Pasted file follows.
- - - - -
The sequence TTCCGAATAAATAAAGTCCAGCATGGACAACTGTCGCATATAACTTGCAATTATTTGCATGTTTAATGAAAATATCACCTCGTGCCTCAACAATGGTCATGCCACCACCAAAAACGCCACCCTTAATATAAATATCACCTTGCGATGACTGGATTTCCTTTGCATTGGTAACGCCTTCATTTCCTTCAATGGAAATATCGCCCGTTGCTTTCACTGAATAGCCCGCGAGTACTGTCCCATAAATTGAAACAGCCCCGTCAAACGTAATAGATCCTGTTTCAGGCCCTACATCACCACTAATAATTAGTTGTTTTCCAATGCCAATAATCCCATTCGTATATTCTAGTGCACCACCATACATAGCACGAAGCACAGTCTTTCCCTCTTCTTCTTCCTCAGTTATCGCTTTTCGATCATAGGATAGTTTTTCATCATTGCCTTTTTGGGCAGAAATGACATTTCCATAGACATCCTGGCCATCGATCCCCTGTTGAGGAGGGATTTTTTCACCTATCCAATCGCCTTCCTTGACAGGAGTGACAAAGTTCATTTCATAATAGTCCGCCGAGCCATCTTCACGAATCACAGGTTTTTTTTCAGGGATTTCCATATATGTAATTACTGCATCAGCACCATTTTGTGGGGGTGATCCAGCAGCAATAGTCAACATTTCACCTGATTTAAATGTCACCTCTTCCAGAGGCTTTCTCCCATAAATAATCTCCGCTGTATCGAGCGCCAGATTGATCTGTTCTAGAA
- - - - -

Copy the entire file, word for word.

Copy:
The sequence TTCCGAATAAATAAAGTCCAGCATGGACAACTGTCGCATATAACTTGCAATTATTTGCATGTTTAATGAAAATATCACCTCGTGCCTCAACAATGGTCATGCCACCACCAAAAACGCCACCCTTAATATAAATATCACCTTGCGATGACTGGATTTCCTTTGCATTGGTAACGCCTTCATTTCCTTCAATGGAAATATCGCCCGTTGCTTTCACTGAATAGCCCGCGAGTACTGTCCCATAAATTGAAACAGCCCCGTCAAACGTAATAGATCCTGTTTCAGGCCCTACATCACCACTAATAATTAGTTGTTTTCCAATGCCAATAATCCCATTCGTATATTCTAGTGCACCACCATACATAGCACGAAGCACAGTCTTTCCCTCTTCTTCTTCCTCAGTTATCGCTTTTCGATCATAGGATAGTTTTTCATCATTGCCTTTTTGGGCAGAAATGACATTTCCATAGACATCCTGGCCATCGATCCCCTGTTGAGGAGGGATTTTTTCACCTATCCAATCGCCTTCCTTGACAGGAGTGACAAAGTTCATTTCATAATAGTCCGCCGAGCCATCTTCACGAATCACAGGTTTTTTTTCAGGGATTTCCATATATGTAATTACTGCATCAGCACCATTTTGTGGGGGTGATCCAGCAGCAATAGTCAACATTTCACCTGATTTAAATGTCACCTCTTCCAGAGGCTTTCTCCCATAAATAATCTCCGCTGTATCGAGCGCCAGATTGATCTGTTCTAGAA